Seturday mornin, an I wis haein a daunder alang the road wi ma twa dugs. Gled as I wis tae be outside efter sic a miserable week o pourin rain, there wis still a muckle dub streetchin hauf wey ower ma path. There wis naebody else aboot for aw it wis a fine day. Leukin at the dub, an thinkin back tae masel as a bairn, I ken I wad hae been there, aither measurin it for lowpin ower or plowterin richt throu it. An no juist me; but alang wi ma brithers an aw the ither bairns oot tae play in the street like we aye did. Sic rare fun we haed wi dubs!
I’m laith tae say it, but dubs the day ar mair like tae be disturbit by a caur raither than a bairn. As faur as I can tell juist fae ma ain observations, bairns dinnae seem tae be ower keen tae play outside ony mair. I haurdly see them. Gaein by the habits o the bairns I dae see, an ken weel, unless it’s something organised that taks them oot, they ar mair like tae be sittin in the hoose thirlt tae the screen o an Xbox or anither electronic device; aw their fun bein played oot wi their pals in cyberspace raither than the real warld.
An takkin tent o hou mony o them get wheeched richt tae the scuil gates in the back o a caur, it stairts tae mak sense hou it is sae mony bairns o this generation ar shawin signs o cairryin ower muckle wecht; I jalouse it’s no aw fae eatin sugary stuff, but mair tae dae wi no muivin aboot eneuch. It disnae dae a neeborhood ony guid aither whan the bairns wha bide in it ar haurdly seen oot an aboot. It’s anither threid lost atween generations. I dae think baith the bairns an community ar the waur o it.
In oor day we bairns war weel kent by awbody bidin roond aboot. They wad see us fae their windaes an gie us a wave as we traipsed back an forrit tae the scuil; pass the time o day whan we war oot playin in the street, bytimes askin ane o us tae gae a wee message; aiblins for a forpit o tatties fae the shop, or up tae the pigs pail at the tap o the street wi the peelins. An it wirkit baith weys. They gied us empty bottles tae mak sugarallie watter, jam jars for tadpoles an the like. E’en sortin oor ills like takkin a spail oot a sair haund or pittin a plaister on a skint knee. But, it aye wis dinnit intae us at hame that we war niver tae gae intae onybody’s hoose e’en if invitit. We haed tae stey at the door.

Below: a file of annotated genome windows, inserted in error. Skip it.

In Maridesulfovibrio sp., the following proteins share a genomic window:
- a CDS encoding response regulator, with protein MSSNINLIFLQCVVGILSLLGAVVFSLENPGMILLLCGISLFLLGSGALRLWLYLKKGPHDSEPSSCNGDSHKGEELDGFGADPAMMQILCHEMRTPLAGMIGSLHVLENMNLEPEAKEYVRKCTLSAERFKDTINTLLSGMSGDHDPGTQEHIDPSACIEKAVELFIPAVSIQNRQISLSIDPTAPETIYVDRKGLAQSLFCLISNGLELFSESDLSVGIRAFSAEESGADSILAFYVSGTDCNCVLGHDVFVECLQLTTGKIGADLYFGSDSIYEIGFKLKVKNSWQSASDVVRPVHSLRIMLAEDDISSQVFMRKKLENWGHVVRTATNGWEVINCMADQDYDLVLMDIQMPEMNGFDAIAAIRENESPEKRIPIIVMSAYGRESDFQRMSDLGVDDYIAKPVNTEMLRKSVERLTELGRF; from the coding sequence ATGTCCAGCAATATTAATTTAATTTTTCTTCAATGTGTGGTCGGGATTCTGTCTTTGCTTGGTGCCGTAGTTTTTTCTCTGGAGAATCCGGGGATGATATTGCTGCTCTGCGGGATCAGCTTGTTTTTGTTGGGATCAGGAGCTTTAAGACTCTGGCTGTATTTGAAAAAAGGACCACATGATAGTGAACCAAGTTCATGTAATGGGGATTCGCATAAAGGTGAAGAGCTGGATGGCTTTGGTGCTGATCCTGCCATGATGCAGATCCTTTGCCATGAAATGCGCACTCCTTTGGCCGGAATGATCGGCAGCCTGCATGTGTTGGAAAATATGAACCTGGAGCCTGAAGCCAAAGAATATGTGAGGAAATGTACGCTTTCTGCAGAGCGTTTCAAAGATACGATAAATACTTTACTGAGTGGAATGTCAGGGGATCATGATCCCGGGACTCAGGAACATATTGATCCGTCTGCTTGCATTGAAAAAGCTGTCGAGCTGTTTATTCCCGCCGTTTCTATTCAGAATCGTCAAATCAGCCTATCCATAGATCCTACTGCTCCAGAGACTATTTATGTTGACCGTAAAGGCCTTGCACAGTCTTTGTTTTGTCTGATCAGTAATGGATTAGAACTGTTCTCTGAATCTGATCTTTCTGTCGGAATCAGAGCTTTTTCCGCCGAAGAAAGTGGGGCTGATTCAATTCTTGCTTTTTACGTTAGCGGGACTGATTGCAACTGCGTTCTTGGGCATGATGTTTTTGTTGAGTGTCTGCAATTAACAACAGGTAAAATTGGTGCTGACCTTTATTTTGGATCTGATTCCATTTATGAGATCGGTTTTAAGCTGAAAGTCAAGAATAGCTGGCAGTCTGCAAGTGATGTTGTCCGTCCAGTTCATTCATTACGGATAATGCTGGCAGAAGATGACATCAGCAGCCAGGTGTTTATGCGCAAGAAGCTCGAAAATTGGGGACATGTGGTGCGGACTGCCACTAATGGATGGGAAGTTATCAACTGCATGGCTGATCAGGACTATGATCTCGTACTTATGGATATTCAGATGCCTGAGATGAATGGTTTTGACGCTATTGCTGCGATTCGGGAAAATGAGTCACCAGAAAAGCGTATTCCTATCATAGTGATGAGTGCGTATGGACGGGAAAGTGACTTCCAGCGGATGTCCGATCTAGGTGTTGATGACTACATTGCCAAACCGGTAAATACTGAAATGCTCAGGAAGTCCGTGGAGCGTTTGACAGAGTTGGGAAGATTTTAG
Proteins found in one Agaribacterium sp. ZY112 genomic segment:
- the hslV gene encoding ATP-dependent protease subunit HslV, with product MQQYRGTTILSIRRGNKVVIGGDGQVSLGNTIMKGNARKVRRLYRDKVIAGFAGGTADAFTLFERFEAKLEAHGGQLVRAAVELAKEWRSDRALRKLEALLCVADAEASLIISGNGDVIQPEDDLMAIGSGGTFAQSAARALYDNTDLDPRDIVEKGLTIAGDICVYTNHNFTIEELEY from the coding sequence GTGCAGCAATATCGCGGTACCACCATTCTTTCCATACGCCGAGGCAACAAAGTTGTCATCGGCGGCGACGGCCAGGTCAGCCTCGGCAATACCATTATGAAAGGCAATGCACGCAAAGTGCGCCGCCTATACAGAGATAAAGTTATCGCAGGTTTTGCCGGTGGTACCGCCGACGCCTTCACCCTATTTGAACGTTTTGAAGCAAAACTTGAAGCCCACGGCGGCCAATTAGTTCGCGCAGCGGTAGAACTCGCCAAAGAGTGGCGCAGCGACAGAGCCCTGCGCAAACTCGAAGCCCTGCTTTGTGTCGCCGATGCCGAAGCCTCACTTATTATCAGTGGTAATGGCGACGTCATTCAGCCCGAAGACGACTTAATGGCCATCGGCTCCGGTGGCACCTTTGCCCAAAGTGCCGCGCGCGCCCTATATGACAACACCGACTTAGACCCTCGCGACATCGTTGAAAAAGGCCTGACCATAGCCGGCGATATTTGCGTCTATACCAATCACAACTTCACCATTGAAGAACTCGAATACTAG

Whan we cam hame efter the scuil, we got a piece slaithirt in treacle or condensed milk; than it wis straucht oot tae play. Simmer nor winter, we warnae encouragit tae sit aboot the hoose. In the cauld weather we war happit in nap coats agin the snell winds, but still they gied us scaudit legs an itchy chilblains on oor taes!
Sae mony excitin gemms we haed! We lued Levoy, Chasie, Hide an Seek, Kick the Can, Throu the Fermer’s Tunnel; that last ane cairit forfeits for them as didnae rin fast eneuch! The laddies in particular playit Cowboys an Indians or Coos an Ingans, as we kent it, whoopin their wey alang the passage atween the hooses tae dreep the dyke at the end intae the nixt street. A crabbit wifie plaistert the dyke wi cement an stuck big jaggy bits o broken gless in it tae keep the bairns awa. There wis sic a stramash wi her neebors she haed tae gae oot wi a rasp an file it doun till it wis smooth again!
We war niver short o things tae dae. “Hunty gowk” could be heard shoutit aw ower the street as we catchit oot freends an neebors wi oor April Fuils. On Victoria Day at the end o Mey there war bonfires aw ower the toun. We haed ours on the causey stanes at the tap o the road. We collectit firewid for days afore it, bytimes fechtin ower the ownership o it wi bairns fae ither streets. Ma brither was taen prisoner in a fecht an oor faither haed tae gae an get him. He wis twa streets awa tied tae a palin stab wi a claes rope, a pile o wid stackit up roond him! His jylers awa in for their tea!
It’s haurdly surprisin there wisnae a peck o fat on ony o us. If we warnae rinnin, we war climbin; up lamposts, ower railins. We skippit wi ropes, playit at roonders wi a bat an baw; peevers wi an empty bootpolish tin, chalkin oot beds on the road wi pipe clay fae the drysauters. We haed races wi girds, rinnin alangside as we rollit them wi a stick up an doun the street. Spinnin a peerie an keepin it gaein wi a whip wis a skeel we aw haed tae maister! An o coorse, we makkit things! Gutties fae forkit twigs an a string o wee rubber bands. Pellets tae fire in them wi ticht foldit bits o paper. Guiders fae auld crates whan we could find the wheels, hurtlin heid first doun the brae an roond the corner like luge drivers at the Olympics but wi’oot the safety element.
I cannae help but think we war a lucky generation. The anely caur owner in oor street wis a drivin instructor! An we didnae hae the siren lure o the myriad o smaw screens that beguile an transfix sae mony young fowk the day. I anely wish I could turn the clock back juist for a day an gie bairns a taste o the active life that we haed. It micht encourage them tae gae outside an hae some real fun an gemms!
For tips on readin Scots, alang wi a glossar o common wirds, see oor cutty guide (written in English).
|aboot (pronounced ‘aboot’)||aboot|
|forpit||a measure of weight used mainly for the sale of root vegetables|
|guider||a home-made children’s cart steered with a rope|
|palin stab||fence post|
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